The history of treatment for substance abuse is a long one. The types of medication-assisted treatment we use today have histories dating back to the 1930s. Over the course of the 1900s, two types of treatment developed. One is based on total abstinence and the other focused more on harm reduction or maintenance.
Abstinence Based Treatment: Definition and History
Abstinence based treatment is a treatment based on the complete cessation of substance use. Any use of substances is considered a relapse and is dealt with accordingly. Abstinence based drug and alcohol treatments got their start in the mid-1900s and are better known as the Minnesota Model.
The History of Abstinence Based Treatment
The creation of AA in 1935, followed by the publishing of its primary text, “The Big Book,” coupled with several medical advances slowly led to the acceptance of alcoholism as a disease, which was a precursor to the Minnesota Model.
In the late 1940s, the addiction rehab industry had no idea how to handle the population of alcoholics. They were most often jailed, put in institutions for the mentally ill, or left to the fate of their addictions. However, at the same time, Alcoholics Anonymous’ membership had grown to over 90,000 and it had been working.
The Minnesota Model of addiction treatment was created in a state mental hospital in the 1950s by two young men. Neither had prior experience working with addicts and alcoholics.
The model would become the basis for over 90% of addiction treatment rehabs today by first spreading to a small nonprofit organization called the Hazelden Foundation, and then throughout the country. The key elements of the abstinence approach were the blending of professional and trained nonprofessional (recovering) staff around the principles of Alcoholics Anonymous.
There was an individualized treatment plan with active family involvement in a 28-day inpatient setting and participation in Alcoholics Anonymous, both during and after treatment. The education of patients and family about the disease of addiction made this a busy program from morning to night, seven days a week.
Medication-Assisted Treatment (MAT): Definition and History
Medication-Assisted Treatment for opioid addiction is the use of medications in combination with counseling and behavioral therapies. MAT is primarily used for the treatment of addiction to opioids, such as heroin and prescription painkillers. The prescribed medication in MAT operates to normalize brain chemistry, block the euphoric effects of alcohol and opioids, relieve physiological cravings, and normalize body functions without the negative effects of the abused substances. Unlike abstinence-based treatment, the therapeutic definitions of progress and success are determined by small improvements and not in staying totally abstinent. For instance, if a drinker normally has 10 drinks, if they only have 5—that is a successful implementation of the harm reduction treatment/MAT.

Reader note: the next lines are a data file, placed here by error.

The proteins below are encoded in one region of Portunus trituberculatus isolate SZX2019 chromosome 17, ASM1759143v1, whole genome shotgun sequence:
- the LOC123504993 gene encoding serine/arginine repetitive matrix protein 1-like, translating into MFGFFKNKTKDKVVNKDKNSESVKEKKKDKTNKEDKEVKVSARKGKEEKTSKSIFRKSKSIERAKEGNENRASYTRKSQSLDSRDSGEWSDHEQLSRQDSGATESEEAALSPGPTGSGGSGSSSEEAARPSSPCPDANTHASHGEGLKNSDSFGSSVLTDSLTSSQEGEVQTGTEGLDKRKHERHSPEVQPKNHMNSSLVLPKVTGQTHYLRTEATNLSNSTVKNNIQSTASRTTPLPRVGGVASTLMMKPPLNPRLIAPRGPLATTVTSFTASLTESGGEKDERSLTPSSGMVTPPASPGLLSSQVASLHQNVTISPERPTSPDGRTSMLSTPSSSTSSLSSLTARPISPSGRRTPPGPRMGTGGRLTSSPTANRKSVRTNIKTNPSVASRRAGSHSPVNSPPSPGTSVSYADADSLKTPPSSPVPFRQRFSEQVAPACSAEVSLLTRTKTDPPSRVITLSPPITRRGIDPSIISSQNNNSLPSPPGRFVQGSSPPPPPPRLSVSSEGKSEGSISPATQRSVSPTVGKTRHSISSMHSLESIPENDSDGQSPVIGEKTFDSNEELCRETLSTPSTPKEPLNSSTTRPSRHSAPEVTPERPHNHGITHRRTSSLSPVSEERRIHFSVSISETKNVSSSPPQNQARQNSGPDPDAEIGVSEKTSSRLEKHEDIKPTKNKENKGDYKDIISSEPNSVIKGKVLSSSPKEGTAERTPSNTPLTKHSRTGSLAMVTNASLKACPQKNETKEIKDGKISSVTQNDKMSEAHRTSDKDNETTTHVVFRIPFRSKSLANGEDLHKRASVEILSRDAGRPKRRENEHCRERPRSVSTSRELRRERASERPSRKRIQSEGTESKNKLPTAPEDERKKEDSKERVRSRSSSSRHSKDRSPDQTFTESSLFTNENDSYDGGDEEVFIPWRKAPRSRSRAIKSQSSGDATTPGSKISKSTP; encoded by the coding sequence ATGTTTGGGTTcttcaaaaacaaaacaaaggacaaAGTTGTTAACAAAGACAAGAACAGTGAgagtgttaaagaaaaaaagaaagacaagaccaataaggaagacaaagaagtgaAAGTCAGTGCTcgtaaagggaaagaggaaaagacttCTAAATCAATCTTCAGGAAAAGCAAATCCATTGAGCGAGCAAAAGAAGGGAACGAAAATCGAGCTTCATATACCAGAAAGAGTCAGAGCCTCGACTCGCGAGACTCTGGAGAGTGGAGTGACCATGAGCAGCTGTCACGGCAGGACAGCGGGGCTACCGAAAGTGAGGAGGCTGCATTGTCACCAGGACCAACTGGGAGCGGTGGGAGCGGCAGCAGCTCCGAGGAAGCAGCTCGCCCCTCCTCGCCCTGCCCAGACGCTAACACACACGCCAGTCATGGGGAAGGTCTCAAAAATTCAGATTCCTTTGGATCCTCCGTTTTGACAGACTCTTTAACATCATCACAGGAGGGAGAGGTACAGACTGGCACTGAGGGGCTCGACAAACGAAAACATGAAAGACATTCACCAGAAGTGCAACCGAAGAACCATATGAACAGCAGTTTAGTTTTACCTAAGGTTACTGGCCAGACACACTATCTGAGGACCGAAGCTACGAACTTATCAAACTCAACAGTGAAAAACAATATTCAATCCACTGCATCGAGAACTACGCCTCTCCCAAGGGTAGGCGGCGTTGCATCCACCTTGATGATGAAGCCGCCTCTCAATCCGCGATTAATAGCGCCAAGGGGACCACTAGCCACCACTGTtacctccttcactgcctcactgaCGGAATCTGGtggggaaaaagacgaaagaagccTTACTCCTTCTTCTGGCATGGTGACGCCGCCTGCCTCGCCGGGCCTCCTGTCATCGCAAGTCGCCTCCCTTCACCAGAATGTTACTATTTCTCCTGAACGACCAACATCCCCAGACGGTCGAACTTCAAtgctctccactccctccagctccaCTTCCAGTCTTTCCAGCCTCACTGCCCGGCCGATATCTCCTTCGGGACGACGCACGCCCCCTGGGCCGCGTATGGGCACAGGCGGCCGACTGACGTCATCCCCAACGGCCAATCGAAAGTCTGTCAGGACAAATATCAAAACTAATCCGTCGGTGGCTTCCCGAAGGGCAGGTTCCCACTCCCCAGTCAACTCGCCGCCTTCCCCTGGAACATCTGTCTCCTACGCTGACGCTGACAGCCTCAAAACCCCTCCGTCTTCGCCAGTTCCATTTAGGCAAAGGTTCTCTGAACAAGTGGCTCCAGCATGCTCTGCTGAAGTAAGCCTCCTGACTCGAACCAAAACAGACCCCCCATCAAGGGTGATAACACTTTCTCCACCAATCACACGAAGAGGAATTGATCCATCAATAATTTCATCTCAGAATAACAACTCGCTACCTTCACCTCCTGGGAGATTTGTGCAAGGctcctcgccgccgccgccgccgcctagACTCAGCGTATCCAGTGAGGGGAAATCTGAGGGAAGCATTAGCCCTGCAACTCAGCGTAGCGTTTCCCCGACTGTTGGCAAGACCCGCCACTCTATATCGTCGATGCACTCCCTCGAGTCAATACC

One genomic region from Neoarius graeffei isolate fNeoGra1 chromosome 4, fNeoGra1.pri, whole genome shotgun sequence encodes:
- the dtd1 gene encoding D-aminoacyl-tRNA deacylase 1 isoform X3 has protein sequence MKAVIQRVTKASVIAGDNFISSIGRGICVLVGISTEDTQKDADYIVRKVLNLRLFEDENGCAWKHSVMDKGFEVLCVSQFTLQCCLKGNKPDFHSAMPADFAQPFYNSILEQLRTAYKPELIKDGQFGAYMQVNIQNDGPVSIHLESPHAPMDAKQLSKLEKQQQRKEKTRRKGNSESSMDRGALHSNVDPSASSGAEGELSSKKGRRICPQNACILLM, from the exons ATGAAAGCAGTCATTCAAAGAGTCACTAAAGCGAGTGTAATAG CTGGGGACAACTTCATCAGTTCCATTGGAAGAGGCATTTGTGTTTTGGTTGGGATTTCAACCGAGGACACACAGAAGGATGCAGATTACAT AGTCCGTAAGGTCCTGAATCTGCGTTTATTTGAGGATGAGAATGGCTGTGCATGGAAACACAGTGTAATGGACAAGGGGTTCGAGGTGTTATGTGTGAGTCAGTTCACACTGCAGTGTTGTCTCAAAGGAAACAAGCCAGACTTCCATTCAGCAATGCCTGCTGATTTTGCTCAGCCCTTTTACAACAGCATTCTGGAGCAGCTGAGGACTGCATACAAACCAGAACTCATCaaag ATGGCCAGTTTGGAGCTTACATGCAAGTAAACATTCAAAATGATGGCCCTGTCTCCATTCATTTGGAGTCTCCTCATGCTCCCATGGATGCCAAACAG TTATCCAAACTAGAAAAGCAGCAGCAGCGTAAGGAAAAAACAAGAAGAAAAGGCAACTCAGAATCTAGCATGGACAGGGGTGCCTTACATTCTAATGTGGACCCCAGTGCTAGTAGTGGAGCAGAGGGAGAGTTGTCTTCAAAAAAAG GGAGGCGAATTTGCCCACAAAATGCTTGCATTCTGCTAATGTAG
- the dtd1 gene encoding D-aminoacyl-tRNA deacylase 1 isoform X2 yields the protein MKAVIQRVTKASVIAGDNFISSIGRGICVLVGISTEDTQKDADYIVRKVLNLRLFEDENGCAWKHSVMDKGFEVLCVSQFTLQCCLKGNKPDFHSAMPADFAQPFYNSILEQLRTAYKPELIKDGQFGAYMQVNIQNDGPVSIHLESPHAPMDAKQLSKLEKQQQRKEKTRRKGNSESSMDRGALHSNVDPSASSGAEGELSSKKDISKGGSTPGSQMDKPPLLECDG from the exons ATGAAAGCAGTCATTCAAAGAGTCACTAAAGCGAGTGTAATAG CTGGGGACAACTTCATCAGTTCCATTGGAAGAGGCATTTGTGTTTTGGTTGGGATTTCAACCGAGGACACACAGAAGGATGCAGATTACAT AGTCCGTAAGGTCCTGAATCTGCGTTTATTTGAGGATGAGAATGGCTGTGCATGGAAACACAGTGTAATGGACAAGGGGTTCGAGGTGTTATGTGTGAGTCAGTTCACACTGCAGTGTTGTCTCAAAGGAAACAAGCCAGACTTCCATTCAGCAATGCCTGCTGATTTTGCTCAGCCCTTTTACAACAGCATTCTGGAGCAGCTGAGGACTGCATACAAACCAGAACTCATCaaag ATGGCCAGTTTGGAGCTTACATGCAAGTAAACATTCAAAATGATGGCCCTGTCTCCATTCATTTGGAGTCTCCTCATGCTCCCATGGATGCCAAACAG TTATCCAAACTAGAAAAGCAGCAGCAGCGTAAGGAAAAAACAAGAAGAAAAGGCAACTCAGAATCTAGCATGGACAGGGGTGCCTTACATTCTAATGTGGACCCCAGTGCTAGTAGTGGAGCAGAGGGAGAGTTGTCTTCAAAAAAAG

The History of MAT
For the purpose of keeping this blog focused we are going to solely focus on the history of medication-assisted treatment for opioid addiction.
Opioid addiction first emerged as a serious problem in the United States during and after the Civil War when opioids were prescribed to alleviate acute and chronic pain, other types of discomfort, and stress. By the late 19th century, probably two-thirds of those addicted to opioids were middle-and upper-class white women, attributed to “the widespread medical custom of prescribing opiates for menstrual and menopausal discomfort, and the many proprietary opiates prescribed for ‘female troubles.’” Civil War veterans who were addicted by medical procedures composed another group, but their numbers were dwindling. By 1900, an estimated 300,000 persons were opioid-addicted in the United States.
During the late 19th and early 20th centuries, U.S. society generally viewed this kind of addiction among women and disabled war veterans sympathetically—as an unfortunate medical condition—and treated these groups with tolerance and empathy, particularly because neither group presented major social problems.
Doctors usually prescribed more opioids for these patients, and sanatoriums were established for questionable “cures” of the resulting addictions. The chronic nature of opioid addiction soon became evident, however, because many people who entered sanatoriums for a cure relapsed to addictive opioid use after discharge.
In the 1920’s, an increase in crime related to the acquisition of illicit opioids was reported in cities throughout the country. In 1929, Congress appropriated funds to establish two new treatment facilities, initially called “narcotics farms” in Fort Worth, Texas, and Lexington, Kentucky. The Lexington facility, which opened to patients in 1935, was renamed the U.S. Public Health Service Narcotics Hospital in 1936.